An excerpt from ‘An India Reimagined’, a collection of essays by the IAS officer considered the architect of modern Bhopal.

Let me end with a story. I spent the whole of 1980 without a post in Delhi after I was thrown out of DDA. I often went to India International Centre (IIC), a haven for people such as me who had temporarily fallen foul of the government and desperately needed a place to think, discuss and write. I had illustrious companions such as Ved Marwah, Jagdish Jetli and Hari Pillai for company. 

One day, I walked to IIC from my house on Teen Murti Lane and when I came out of the library to walk back home, I found it was raining. At the gate was a Sikh auto-rickshaw driver who agreed to take me home. He did not ask for and I did not tell him my destination but he still took me home to 18, Teen Murti Lane. He then refused to accept any money from me.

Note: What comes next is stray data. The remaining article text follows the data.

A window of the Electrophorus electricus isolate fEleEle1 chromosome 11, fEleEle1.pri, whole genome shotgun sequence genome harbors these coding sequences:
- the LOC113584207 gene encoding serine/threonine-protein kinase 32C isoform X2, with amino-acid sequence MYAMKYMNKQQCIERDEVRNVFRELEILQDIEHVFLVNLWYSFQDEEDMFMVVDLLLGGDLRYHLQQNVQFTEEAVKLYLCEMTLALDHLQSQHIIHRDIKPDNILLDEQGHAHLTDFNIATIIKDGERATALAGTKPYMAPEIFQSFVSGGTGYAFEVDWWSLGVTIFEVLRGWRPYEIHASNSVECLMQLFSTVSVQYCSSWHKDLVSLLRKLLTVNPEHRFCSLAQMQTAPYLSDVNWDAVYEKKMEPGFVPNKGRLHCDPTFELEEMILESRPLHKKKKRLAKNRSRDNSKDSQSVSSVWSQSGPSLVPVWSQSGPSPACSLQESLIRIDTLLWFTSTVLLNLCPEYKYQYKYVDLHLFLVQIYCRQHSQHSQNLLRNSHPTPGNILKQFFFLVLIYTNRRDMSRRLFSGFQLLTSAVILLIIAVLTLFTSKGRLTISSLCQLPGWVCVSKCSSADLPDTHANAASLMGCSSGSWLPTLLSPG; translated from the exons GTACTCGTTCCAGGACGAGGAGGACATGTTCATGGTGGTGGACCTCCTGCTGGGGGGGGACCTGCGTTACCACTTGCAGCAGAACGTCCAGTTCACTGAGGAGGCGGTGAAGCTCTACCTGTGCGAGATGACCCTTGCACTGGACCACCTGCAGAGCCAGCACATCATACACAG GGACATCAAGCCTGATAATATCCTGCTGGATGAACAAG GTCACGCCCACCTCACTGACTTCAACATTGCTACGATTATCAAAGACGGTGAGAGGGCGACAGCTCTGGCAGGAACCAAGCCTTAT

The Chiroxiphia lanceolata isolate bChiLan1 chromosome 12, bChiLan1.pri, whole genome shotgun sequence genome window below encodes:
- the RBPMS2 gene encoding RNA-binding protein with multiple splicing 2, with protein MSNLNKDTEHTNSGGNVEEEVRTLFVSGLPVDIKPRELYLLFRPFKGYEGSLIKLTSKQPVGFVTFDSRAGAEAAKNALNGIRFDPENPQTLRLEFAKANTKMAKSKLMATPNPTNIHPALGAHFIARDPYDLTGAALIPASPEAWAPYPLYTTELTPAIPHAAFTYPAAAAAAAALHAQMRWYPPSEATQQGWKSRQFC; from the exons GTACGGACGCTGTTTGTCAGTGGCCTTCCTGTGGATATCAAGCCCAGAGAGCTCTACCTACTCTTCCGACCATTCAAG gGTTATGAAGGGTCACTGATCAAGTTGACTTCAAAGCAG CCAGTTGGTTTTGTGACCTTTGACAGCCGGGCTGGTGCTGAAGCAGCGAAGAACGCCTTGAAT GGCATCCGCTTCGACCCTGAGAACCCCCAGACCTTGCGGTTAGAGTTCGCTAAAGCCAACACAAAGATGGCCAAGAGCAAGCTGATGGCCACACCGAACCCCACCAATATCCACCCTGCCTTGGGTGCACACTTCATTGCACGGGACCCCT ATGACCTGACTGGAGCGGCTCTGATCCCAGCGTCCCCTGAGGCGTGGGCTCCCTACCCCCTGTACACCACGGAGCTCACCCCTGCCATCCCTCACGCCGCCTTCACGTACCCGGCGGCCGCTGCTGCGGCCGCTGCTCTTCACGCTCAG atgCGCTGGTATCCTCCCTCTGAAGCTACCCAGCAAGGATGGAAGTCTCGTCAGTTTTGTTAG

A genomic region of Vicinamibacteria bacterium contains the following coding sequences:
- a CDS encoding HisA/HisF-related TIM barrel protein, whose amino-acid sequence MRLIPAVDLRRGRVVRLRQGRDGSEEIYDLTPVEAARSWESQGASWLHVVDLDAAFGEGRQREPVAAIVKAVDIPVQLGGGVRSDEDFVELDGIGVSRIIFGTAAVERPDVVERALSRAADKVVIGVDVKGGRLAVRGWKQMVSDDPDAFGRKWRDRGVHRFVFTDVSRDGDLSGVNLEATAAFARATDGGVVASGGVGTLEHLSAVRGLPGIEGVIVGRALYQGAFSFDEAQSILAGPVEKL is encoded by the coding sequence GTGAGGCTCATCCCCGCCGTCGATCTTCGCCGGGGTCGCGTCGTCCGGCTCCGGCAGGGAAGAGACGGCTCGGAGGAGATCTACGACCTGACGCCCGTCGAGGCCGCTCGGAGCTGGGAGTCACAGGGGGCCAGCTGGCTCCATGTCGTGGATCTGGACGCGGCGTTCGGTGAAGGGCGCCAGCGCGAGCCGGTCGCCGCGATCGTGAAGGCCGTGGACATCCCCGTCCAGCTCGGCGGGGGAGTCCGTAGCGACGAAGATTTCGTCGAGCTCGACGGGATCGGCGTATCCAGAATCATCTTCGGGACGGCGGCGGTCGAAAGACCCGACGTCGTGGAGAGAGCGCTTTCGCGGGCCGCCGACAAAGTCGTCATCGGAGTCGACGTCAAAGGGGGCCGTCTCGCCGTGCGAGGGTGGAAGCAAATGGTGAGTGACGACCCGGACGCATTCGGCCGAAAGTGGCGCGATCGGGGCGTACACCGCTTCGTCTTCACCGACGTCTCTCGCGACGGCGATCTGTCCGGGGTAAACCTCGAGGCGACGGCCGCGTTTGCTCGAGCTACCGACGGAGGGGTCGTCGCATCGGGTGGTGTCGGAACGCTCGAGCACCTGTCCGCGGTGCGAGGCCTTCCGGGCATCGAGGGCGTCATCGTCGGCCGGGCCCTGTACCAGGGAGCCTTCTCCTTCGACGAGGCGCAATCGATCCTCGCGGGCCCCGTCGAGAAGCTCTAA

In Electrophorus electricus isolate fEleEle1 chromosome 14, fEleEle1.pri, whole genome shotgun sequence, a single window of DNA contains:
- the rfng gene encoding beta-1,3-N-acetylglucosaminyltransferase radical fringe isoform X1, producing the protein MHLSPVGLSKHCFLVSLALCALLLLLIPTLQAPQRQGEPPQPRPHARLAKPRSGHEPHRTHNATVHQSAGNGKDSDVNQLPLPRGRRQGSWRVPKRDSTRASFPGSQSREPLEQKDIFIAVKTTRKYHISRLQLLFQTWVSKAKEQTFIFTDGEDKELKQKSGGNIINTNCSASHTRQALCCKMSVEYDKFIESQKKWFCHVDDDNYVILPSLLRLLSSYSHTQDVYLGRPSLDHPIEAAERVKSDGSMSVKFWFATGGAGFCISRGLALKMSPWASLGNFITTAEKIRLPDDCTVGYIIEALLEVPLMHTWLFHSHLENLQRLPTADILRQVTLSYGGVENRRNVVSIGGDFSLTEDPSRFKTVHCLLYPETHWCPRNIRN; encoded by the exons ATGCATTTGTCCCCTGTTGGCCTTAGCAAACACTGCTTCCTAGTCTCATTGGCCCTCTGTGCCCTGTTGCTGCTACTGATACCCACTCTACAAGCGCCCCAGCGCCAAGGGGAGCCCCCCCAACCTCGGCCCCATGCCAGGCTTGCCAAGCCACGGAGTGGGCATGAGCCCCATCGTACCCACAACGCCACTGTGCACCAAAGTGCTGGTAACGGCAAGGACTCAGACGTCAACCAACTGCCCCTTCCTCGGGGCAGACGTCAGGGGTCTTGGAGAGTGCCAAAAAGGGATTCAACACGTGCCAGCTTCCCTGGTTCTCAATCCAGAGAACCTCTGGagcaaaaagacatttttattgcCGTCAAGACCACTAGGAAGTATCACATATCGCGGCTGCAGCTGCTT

On being asked why, he said, “You do not remember me but I had come to see you in DDA. I had registered for a house which I should have been allotted years ago but despite my wearing out several pairs of shoes, I got no solution. One day, I came to Vikas Minar and found no guards, no security personnel. I entered the office building and asked someone where I could meet the head. I was told to go to the fifth floor. Your name plate was on the door. I asked the orderly how I could meet you and, to my surprise, he told me to open the door and walk in. You were doing some work and asked me to sit down. After you finished [with] the file, you asked me my problem. I, a mere auto-rickshaw driver, was not only heard but the housing commissioner was sent for and, two hours later, I walked out with my allotment order and occupation order. I can never forget my debt of gratitude to you and will never take any money from you.”